The Ford Escort is the people's champion of the classic car world. It joins a number of other Ford models which have emerged over the years as affordable family vehicles and yet still manages to accrue a cult following which grants it respect beyond its lowly statuses.
The Ford Escort was first introduced in Europe back in 1968 and would remain in production for the next 32 years.
The Escort arrived at quite an opportune moment, because the UK market was crying out for a small, cheap car which could offer reliability and affordability in no short measure.
Ford had begun to make its Cortina a little less than attainable for its original target audience, while the likes of the Morris 1100 was starting to look rather long in the tooth, so the Escort was able to capture major public attention and end up becoming a best seller.
It took only six years for two million Escorts to roll out of the factory, almost two thirds of which had been made on UK soil.
By 1975 the Mark I Escort was in need of an update, so the boxier Mark II hit the market. While under the skin many of the components remained the same, it still attracted big sales for Ford.
The Mark III Escort arrive in 1980 and was even more angular, a trend continued by the Mark IV in 1986.
It would not be until 1990 that the Escort range received a few more curves with the arrival of the Mark V. However, 1995's Mark VI was the most modern and rounded-out Escort yet.
The Escort range may have won plaudits because of its ability to provide cost effective family practicality, but it also ended up being a very successful model on the rallying circuit. The Mark I Escort Twin Cam was one of the earliest examples of this, taking a 1.5 litre engine originally built for the Lotus Cortina and putting it to good use on the mud and gravel.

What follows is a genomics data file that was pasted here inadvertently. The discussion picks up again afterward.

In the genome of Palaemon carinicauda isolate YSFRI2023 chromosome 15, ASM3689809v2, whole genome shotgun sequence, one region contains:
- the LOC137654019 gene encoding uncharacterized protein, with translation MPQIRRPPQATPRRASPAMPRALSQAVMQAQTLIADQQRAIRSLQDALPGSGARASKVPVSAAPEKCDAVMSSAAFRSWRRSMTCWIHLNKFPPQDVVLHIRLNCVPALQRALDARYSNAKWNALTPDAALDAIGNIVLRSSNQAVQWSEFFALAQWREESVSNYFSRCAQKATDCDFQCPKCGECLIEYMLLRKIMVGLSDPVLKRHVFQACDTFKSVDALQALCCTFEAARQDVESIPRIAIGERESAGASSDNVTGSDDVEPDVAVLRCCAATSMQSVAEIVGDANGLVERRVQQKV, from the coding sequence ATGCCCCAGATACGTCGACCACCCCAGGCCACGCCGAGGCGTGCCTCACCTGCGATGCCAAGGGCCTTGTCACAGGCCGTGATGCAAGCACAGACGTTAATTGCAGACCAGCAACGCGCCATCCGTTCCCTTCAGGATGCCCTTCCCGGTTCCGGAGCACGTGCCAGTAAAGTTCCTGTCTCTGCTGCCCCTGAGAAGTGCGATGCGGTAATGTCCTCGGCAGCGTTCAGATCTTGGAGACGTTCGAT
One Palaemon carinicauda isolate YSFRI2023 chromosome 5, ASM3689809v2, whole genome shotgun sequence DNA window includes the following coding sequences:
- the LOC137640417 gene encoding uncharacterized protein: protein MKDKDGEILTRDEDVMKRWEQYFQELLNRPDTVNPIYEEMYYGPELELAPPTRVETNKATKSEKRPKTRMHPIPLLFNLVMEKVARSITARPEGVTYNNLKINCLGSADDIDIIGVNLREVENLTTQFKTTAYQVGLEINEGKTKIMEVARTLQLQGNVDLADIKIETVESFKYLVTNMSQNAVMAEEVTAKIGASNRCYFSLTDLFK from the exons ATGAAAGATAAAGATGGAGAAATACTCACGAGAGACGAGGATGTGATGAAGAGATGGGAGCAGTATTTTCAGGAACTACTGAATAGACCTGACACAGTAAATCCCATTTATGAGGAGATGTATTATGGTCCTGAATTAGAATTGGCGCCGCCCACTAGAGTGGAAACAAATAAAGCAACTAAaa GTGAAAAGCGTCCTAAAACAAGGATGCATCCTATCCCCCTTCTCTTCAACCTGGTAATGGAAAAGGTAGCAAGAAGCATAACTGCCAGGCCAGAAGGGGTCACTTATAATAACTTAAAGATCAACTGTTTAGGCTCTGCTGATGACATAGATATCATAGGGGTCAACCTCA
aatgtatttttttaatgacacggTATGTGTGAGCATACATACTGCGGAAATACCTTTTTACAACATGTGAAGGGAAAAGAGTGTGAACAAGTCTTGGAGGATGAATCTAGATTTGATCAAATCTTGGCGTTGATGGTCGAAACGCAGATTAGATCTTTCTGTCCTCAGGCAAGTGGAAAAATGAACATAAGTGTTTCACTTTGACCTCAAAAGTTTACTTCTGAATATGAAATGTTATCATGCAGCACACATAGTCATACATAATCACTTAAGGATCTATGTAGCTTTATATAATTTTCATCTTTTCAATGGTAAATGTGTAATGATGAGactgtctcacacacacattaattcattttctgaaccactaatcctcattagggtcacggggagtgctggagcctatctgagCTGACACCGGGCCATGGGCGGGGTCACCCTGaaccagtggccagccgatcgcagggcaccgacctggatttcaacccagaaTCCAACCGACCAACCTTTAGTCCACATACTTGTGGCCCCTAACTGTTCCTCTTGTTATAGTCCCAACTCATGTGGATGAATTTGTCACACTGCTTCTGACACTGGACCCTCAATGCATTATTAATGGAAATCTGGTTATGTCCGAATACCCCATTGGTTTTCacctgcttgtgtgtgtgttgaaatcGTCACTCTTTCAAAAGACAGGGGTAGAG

The 1970 London to Mexico World Cup Rally is recognised as being the event which helped to establish the Escort as a world class competitive racer, thanks to the victory attained by driver Hannu Mikkola.
Subsequent iterations of the Escort would also fare very well on the track, with RS-badged performance models intended for the consumer market allowing everyday drivers to celebrate this rallying heritage.
The Escort did become a bit of a boy racer's car as a result of its performance-oriented models and the XR3, originally designed to take on VW's Golf GTI in the emergent hot hatch market, was seen as a bit of a lout-mobile.
However, the Escort has since been able to rebuild its reputation and remains a much cherished model amongst classic car enthusiasts, with owners clubs and events operating up and down the UK.
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